Folks around town are already working on our vision. Thanks y’all!

Another piece of this vision process is to connect our efforts with work that’s already being done locally. The Transition Cville “Initiating Group” (our steering committee – currently me, Joanie, Dave, Stevo, Lorrie, Glenn, and Dana) will examine our community inventory of allies and brainstorm ways to support instead of duplicating.

Two of our most important potential allies – sometimes overlooked – are City and County government. They’re working hard to create a new Comprehensive Plan, and many items match beautifully with what Transitioners want to see in our community. Public involvement in the Comprehensive Plan process has been low (although Joanie and Dave have faithfully attended many meetings). In the coming months, let’s resolve as a Transition community to support and encourage our elected officials and public staff who are working toward sustainability.

Inspiration from the VISION meeting

At the end of our January 28 meeting, each person shared one thing they would take away from the Vision activity:

  • Explore reuseable technology that can facilitate tool libraries, time shares
  • Look at making a Cville mutual fund to aggregate financial resources for micro enterprises.
  • How can Transition Cville host an internship for youth?
  • Meet with local food hub to see how can work with them.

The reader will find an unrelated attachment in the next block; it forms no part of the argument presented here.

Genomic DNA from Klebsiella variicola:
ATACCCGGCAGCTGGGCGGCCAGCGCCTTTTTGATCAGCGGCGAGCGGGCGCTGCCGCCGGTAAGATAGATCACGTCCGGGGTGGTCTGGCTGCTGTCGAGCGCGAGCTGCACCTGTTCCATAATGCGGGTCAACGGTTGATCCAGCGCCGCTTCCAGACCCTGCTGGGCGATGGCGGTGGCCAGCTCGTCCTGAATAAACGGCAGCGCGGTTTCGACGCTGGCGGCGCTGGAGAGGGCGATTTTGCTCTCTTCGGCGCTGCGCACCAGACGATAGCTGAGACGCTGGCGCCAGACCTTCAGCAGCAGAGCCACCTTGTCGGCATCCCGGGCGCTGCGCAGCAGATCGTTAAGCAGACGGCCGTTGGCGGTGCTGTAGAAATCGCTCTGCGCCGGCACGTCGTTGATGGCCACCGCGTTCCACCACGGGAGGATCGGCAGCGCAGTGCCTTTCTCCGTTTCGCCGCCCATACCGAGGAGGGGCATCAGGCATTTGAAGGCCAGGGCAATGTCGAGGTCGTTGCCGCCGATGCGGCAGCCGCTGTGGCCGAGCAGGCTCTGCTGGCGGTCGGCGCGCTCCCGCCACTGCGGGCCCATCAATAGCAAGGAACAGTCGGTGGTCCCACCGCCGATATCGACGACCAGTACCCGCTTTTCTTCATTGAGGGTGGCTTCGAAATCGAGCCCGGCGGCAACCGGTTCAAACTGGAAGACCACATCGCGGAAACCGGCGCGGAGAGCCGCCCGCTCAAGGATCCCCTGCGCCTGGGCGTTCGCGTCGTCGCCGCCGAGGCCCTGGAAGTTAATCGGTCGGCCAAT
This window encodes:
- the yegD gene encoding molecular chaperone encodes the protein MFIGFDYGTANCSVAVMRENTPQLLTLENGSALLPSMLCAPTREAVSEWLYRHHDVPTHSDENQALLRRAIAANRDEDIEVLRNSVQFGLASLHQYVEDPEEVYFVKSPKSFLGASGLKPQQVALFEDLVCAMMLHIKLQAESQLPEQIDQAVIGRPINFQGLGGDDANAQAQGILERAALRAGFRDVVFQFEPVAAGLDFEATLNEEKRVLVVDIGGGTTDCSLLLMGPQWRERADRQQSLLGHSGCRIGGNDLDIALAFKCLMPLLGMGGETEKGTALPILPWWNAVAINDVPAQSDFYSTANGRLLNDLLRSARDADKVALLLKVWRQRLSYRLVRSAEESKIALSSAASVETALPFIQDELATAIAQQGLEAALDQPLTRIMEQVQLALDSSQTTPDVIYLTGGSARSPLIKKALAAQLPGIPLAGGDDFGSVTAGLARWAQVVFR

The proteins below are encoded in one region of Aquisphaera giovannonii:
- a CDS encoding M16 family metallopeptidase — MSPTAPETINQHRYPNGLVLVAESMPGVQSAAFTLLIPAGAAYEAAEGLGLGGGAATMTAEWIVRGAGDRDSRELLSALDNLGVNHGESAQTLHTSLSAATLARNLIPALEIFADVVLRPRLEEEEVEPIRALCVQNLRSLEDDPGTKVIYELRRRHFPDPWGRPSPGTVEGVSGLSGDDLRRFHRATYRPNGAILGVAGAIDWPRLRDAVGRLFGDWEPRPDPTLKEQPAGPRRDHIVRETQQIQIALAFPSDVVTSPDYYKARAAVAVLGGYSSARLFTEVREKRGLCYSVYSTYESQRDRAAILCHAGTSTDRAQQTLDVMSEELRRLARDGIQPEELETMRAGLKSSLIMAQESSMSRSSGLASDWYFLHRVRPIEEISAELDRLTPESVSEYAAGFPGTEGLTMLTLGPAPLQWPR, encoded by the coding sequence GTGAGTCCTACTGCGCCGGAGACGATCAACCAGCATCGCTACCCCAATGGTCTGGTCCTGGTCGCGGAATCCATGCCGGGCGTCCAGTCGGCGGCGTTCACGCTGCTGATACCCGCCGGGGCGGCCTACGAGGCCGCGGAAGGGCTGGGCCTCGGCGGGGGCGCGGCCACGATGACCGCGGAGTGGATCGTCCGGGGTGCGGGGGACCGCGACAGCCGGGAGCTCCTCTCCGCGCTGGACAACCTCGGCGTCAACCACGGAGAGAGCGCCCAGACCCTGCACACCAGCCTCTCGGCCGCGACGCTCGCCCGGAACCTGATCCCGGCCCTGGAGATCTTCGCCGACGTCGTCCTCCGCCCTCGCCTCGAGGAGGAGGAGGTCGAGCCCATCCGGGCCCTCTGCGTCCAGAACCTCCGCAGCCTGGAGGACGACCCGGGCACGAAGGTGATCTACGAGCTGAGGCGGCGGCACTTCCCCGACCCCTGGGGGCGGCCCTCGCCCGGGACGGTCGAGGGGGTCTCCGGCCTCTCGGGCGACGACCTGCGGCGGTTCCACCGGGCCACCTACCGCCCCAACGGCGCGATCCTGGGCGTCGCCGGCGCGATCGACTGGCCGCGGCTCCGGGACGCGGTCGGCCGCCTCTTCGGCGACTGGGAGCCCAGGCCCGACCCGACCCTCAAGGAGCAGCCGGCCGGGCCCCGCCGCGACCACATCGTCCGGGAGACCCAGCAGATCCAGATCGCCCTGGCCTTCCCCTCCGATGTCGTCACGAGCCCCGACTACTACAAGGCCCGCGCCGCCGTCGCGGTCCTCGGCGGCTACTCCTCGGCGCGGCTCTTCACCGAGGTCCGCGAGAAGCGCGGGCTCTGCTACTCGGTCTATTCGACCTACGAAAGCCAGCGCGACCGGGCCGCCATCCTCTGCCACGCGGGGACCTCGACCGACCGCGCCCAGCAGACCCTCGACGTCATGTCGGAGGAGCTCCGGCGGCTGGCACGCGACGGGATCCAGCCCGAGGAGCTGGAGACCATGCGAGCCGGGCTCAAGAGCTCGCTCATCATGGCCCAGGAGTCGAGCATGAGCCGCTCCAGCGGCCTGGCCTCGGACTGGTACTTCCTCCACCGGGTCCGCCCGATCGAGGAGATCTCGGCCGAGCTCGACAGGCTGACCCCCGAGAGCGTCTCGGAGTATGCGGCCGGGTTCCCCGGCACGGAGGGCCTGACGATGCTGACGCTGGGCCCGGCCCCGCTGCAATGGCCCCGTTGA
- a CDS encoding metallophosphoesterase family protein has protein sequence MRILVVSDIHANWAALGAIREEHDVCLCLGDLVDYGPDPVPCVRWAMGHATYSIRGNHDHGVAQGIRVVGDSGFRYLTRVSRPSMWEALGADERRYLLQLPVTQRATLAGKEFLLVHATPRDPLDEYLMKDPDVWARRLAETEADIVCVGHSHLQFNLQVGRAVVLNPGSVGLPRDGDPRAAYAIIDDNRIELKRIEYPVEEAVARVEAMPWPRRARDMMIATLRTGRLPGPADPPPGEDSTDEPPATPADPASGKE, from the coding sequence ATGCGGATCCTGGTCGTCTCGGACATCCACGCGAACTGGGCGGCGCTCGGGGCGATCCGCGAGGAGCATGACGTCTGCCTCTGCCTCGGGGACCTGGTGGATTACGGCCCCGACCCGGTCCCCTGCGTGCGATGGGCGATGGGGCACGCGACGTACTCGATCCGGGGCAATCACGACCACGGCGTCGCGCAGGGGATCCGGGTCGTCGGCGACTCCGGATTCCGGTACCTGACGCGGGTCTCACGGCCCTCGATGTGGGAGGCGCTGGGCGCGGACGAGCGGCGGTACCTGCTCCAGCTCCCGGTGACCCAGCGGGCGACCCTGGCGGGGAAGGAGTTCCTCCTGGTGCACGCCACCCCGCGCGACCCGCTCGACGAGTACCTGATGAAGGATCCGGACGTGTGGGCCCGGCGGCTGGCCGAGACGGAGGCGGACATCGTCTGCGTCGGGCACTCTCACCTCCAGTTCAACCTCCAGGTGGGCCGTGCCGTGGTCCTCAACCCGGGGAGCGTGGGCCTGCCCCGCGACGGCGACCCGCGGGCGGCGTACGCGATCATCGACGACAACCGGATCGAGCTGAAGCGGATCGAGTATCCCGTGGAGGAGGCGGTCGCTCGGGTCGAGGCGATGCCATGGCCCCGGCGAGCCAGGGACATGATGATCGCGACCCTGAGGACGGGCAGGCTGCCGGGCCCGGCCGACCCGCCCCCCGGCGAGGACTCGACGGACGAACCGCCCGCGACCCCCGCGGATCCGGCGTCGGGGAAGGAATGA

• Contact Meredith Richards to “fan the flame” for warehousing capacity.
  • Look at steps for creating an energy cooperative.
  • Cheerleader for Better Business Challenge; encourage businesses to compost and have reuseable to go containers.
  • Tool Library, starting with Transition group.
  • be “Mr. Recycle”
  • Look at first steps for starting a local energy grid or wind farm.
  • Think about community being self contained and self sufficient.
  • Already working on generating cooperative businesses; going to Cleveland, Ohio to visit Evergreen’s energy cooperative, with a focus on low income.
  • Focus on Dominion Power and generate grassroots movement working with other groups to work together.
  • Not be miserable about the now! Also, buy more in bulk.
  • Women’s clothes swap. Writing letters for energy reform.
  • Raise awareness about Dominion Power and lack of renewables.
  • Convince a financial group to create a mutual fund for local investment. Involve young people in Transition – put together a curriculum package to offer to HS students.
  • Don’t need a refrigerator.